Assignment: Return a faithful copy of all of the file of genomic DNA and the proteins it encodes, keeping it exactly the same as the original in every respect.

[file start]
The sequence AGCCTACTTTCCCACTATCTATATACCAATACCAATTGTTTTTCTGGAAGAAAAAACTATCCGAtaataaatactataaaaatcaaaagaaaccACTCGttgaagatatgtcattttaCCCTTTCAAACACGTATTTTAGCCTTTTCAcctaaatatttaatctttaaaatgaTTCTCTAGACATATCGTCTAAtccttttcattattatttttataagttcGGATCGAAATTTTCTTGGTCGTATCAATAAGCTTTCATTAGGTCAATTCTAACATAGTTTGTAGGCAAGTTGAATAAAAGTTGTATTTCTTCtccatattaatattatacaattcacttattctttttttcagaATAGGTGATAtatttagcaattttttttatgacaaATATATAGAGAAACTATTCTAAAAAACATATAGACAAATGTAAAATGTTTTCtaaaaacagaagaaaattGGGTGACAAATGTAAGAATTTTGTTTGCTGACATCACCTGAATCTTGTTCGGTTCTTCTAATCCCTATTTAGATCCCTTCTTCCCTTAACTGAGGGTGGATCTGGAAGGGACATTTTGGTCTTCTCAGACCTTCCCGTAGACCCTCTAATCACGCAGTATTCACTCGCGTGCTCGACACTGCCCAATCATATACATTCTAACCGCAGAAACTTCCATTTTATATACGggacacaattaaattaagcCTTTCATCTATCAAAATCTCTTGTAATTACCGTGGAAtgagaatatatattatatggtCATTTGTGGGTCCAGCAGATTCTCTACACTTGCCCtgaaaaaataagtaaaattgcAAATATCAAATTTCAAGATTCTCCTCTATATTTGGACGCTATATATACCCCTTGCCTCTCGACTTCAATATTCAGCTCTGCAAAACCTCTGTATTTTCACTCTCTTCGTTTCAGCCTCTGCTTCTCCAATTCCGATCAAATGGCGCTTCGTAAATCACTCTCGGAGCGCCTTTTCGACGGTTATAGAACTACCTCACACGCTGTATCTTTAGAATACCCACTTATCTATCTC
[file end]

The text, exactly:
The sequence AGCCTACTTTCCCACTATCTATATACCAATACCAATTGTTTTTCTGGAAGAAAAAACTATCCGAtaataaatactataaaaatcaaaagaaaccACTCGttgaagatatgtcattttaCCCTTTCAAACACGTATTTTAGCCTTTTCAcctaaatatttaatctttaaaatgaTTCTCTAGACATATCGTCTAAtccttttcattattatttttataagttcGGATCGAAATTTTCTTGGTCGTATCAATAAGCTTTCATTAGGTCAATTCTAACATAGTTTGTAGGCAAGTTGAATAAAAGTTGTATTTCTTCtccatattaatattatacaattcacttattctttttttcagaATAGGTGATAtatttagcaattttttttatgacaaATATATAGAGAAACTATTCTAAAAAACATATAGACAAATGTAAAATGTTTTCtaaaaacagaagaaaattGGGTGACAAATGTAAGAATTTTGTTTGCTGACATCACCTGAATCTTGTTCGGTTCTTCTAATCCCTATTTAGATCCCTTCTTCCCTTAACTGAGGGTGGATCTGGAAGGGACATTTTGGTCTTCTCAGACCTTCCCGTAGACCCTCTAATCACGCAGTATTCACTCGCGTGCTCGACACTGCCCAATCATATACATTCTAACCGCAGAAACTTCCATTTTATATACGggacacaattaaattaagcCTTTCATCTATCAAAATCTCTTGTAATTACCGTGGAAtgagaatatatattatatggtCATTTGTGGGTCCAGCAGATTCTCTACACTTGCCCtgaaaaaataagtaaaattgcAAATATCAAATTTCAAGATTCTCCTCTATATTTGGACGCTATATATACCCCTTGCCTCTCGACTTCAATATTCAGCTCTGCAAAACCTCTGTATTTTCACTCTCTTCGTTTCAGCCTCTGCTTCTCCAATTCCGATCAAATGGCGCTTCGTAAATCACTCTCGGAGCGCCTTTTCGACGGTTATAGAACTACCTCACACGCTGTATCTTTAGAATACCCACTTATCTATCTC